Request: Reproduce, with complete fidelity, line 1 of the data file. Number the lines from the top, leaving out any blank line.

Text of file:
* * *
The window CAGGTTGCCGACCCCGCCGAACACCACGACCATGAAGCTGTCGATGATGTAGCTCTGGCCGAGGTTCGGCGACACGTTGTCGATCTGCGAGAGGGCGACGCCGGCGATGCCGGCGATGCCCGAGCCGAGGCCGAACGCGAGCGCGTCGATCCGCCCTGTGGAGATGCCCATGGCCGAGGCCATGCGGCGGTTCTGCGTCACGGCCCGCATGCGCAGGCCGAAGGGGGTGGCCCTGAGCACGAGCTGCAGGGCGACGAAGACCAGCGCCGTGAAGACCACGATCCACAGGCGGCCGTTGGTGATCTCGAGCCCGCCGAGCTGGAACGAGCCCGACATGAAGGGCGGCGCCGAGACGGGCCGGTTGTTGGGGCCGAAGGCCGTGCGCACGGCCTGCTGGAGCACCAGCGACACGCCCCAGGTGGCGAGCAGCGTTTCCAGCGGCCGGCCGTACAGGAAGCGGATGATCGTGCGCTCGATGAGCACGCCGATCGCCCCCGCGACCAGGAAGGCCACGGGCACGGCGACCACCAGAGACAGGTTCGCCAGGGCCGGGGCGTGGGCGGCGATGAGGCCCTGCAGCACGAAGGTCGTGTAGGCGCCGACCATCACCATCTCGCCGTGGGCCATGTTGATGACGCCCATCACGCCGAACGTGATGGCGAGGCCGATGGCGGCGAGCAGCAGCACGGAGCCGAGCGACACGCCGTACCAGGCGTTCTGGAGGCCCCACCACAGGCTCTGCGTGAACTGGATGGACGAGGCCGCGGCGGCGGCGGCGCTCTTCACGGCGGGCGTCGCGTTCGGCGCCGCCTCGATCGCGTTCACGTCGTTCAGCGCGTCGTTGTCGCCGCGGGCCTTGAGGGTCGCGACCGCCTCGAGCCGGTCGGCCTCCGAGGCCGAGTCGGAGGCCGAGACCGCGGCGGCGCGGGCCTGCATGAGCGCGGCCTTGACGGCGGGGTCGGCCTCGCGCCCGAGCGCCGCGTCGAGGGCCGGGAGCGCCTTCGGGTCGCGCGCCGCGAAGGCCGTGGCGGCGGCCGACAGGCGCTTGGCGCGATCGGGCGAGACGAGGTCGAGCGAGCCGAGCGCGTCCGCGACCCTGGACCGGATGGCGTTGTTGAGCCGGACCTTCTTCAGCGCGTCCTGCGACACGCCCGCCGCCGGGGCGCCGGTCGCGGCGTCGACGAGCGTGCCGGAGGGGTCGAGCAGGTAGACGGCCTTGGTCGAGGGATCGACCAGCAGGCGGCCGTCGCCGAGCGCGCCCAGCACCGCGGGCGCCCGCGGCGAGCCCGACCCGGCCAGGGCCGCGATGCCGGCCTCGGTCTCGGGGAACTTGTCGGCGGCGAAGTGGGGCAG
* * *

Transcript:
The window CAGGTTGCCGACCCCGCCGAACACCACGACCATGAAGCTGTCGATGATGTAGCTCTGGCCGAGGTTCGGCGACACGTTGTCGATCTGCGAGAGGGCGACGCCGGCGATGCCGGCGATGCCCGAGCCGAGGCCGAACGCGAGCGCGTCGATCCGCCCTGTGGAGATGCCCATGGCCGAGGCCATGCGGCGGTTCTGCGTCACGGCCCGCATGCGCAGGCCGAAGGGGGTGGCCCTGAGCACGAGCTGCAGGGCGACGAAGACCAGCGCCGTGAAGACCACGATCCACAGGCGGCCGTTGGTGATCTCGAGCCCGCCGAGCTGGAACGAGCCCGACATGAAGGGCGGCGCCGAGACGGGCCGGTTGTTGGGGCCGAAGGCCGTGCGCACGGCCTGCTGGAGCACCAGCGACACGCCCCAGGTGGCGAGCAGCGTTTCCAGCGGCCGGCCGTACAGGAAGCGGATGATCGTGCGCTCGATGAGCACGCCGATCGCCCCCGCGACCAGGAAGGCCACGGGCACGGCGACCACCAGAGACAGGTTCGCCAGGGCCGGGGCGTGGGCGGCGATGAGGCCCTGCAGCACGAAGGTCGTGTAGGCGCCGACCATCACCATCTCGCCGTGGGCCATGTTGATGACGCCCATCACGCCGAACGTGATGGCGAGGCCGATGGCGGCGAGCAGCAGCACGGAGCCGAGCGACACGCCGTACCAGGCGTTCTGGAGGCCCCACCACAGGCTCTGCGTGAACTGGATGGACGAGGCCGCGGCGGCGGCGGCGCTCTTCACGGCGGGCGTCGCGTTCGGCGCCGCCTCGATCGCGTTCACGTCGTTCAGCGCGTCGTTGTCGCCGCGGGCCTTGAGGGTCGCGACCGCCTCGAGCCGGTCGGCCTCCGAGGCCGAGTCGGAGGCCGAGACCGCGGCGGCGCGGGCCTGCATGAGCGCGGCCTTGACGGCGGGGTCGGCCTCGCGCCCGAGCGCCGCGTCGAGGGCCGGGAGCGCCTTCGGGTCGCGCGCCGCGAAGGCCGTGGCGGCGGCCGACAGGCGCTTGGCGCGATCGGGCGAGACGAGGTCGAGCGAGCCGAGCGCGTCCGCGACCCTGGACCGGATGGCGTTGTTGAGCCGGACCTTCTTCAGCGCGTCCTGCGACACGCCCGCCGCCGGGGCGCCGGTCGCGGCGTCGACGAGCGTGCCGGAGGGGTCGAGCAGGTAGACGGCCTTGGTCGAGGGATCGACCAGCAGGCGGCCGTCGCCGAGCGCGCCCAGCACCGCGGGCGCCCGCGGCGAGCCCGACCCGGCCAGGGCCGCGATGCCGGCCTCGGTCTCGGGGAACTTGTCGGCGGCGAAGTGGGGCAG